(A Toastmasters talk.)
As public speakers, we put a great deal of effort into preparing our speeches. For example, we make sure that our speeches have proper structure: introduction, body, conclusion. We take care to match our vocabulary to that of our audiences. We consider how we will deliver our words, rehearsing, for example, the pacing of the presentation. We work on vocal variety. We rehearse our hand gestures, consider all elements of our stage presence, and work through transitions between each of these. If the speech is important enough we may do a full dress rehearsal. We may practice with a microphone or, at the very least, check out the acoustics of the room we will be speaking.
We do all this because it is important to us that our presentation be as good as possible. But often we overlook one of the most important elements of a successful presentation. I’m talking about the words that are spoken before we speak. I’m talking about the introduction to our speech.
Imagine that I held in my hands a small yellow ball. And imagine that I decided to toss it about the room asking each person in the audience to catch the ball and toss it back to me. Before I would throw the ball to anyone I would make sure it was safe to do so. Perhaps I would say, ‘I’m going to toss this ball to you. Are you ready? Here it comes.’
Passing the ball back and forth around the room is a very strong metaphor for what we are trying to accomplish as public speakers. We have an idea, represented by the yellow ball. We wish to pass this idea from ourselves to our audiences as safely and efficiently as possible. Before I would throw the ball to anyone I would make sure that they were primed and ready, literally, to receive my pitch.
The introduction to our speech serves the same purpose. It allows us to make sure our audience is primed to receive our ideas and that they are receptive to what we have to say. A successful introduction has three objectives: to let the audience know what they will get out of the speech, to let the audience know that they’re about to be addressed by an expert speaker, and finally, to build a bridge between the audience and the speaker. Let’s consider each of these in turn.
The first objective is to catch the audience’s interest, to provide a hook so that they will pay attention to what we are going to say. We do this by appealing to their enlightened self-interest. We make a deal with our audience. We tell them that if they will give us five minutes of their time we will give them something in return, namely our ideas. So when you phrase your introduction keep in mind who the audience is, what they want and what you are promising to deliver to them. That is the first goal of an introduction.
The second goal is to assure the audience you will deliver on the promise you just made to your audience. In the first part of your introduction, you promised them that they are going to receive something of interest. You have to make sure they understand that you are capable of delivering on that promise. You want to establish your own credentials as an expert in the area that is being addressed. Note that you don’t need to be the expert of all experts. You don’t need a PhD to call yourself an expert in the subject. If you’re talking about your dog you are the expert on that subject. If you’re talking about your hopes and dreams for a better world you already have a PhD in that area. You are the expert. The second objective of the introduction is to provide your credentials, your bona fides, that show that you are qualified to speak on the subject. These credentials insure you are capable of delivering on the promise you made in the first part of the introduction.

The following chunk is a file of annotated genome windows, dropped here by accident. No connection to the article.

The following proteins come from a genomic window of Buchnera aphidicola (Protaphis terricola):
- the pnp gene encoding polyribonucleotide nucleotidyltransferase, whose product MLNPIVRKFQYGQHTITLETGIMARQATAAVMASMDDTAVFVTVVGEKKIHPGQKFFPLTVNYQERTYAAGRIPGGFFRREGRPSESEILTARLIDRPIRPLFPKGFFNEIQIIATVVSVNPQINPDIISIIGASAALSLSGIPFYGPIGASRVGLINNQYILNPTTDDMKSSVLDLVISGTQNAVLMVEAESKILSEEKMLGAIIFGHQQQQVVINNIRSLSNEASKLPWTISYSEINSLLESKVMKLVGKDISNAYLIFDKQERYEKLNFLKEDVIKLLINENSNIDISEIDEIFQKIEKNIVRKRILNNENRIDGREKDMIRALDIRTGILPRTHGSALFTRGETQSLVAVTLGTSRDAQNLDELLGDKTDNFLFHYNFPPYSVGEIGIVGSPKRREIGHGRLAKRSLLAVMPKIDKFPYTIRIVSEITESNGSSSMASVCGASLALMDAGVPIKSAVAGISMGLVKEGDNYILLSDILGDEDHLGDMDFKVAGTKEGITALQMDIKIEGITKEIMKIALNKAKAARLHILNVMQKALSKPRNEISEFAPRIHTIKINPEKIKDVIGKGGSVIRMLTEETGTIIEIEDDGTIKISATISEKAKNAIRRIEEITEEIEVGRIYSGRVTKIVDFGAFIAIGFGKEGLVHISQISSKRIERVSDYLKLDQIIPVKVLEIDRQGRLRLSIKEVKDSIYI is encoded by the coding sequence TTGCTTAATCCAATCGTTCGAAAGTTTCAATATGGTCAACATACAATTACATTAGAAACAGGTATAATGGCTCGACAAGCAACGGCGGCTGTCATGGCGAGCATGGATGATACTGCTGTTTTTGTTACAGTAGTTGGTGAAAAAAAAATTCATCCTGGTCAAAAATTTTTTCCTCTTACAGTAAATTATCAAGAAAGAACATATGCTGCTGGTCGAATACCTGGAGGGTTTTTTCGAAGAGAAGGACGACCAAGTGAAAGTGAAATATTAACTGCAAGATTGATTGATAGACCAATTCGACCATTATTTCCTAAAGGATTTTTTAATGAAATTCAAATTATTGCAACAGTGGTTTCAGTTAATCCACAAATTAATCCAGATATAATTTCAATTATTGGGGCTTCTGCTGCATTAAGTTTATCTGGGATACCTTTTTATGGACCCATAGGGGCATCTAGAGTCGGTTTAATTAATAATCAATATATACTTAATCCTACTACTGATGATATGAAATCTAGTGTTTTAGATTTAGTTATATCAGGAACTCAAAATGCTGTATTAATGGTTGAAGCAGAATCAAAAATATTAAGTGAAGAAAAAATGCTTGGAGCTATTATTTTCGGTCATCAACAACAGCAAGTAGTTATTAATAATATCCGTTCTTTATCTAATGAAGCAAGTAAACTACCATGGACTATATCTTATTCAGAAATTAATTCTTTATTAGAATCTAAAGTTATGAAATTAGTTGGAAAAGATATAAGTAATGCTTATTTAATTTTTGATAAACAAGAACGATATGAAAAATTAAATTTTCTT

The final objective of an introduction is to bring the audience and the speaker together to build bridges between them, to establish a rapport and remove any barriers that may separate them. The introduction should conclude with the name of the speaker. This signals to the audience that you have completed your introduction and you can sit down. It signals to the speaker that he’s on and it gives them a small head rush as he hears his own name being spoken. More importantly, it tells the audience that they’re not dealing with just a stranger before them now, but this is someone that they’ve learned something about and they know them by name. It is as if you took the speaker by the hand, took him up to the audience members, had them clasp hands and said, “This is my dear friend. He has something important to say and I want you to listen to him.” This building of rapport between the speaker and the audience sets the stage for the fulfillment of the promise made at the beginning of the introduction.
In summary, an introduction should meet three objectives. The first objective makes a promise to the audience that if they will simply pay attention to the speech they will gain something of value out of it. The second objective establishes the credentials of the speaker and perhaps the subject matter as well. It, in essence, promises the audience that the speaker is qualified to deliver on that promise. The final objective of the introduction is to establish a bridge between the audience and the speaker, creating a situation in which the promise made to the audience can be fulfilled and delivered upon.
In future, when we prepare our speeches we should also take time to prepare an introduction that meets the objectives outlined here as the final and perhaps the most important element of the successful presentation. After all the words you put in the introduction may well be the most important words you never speak.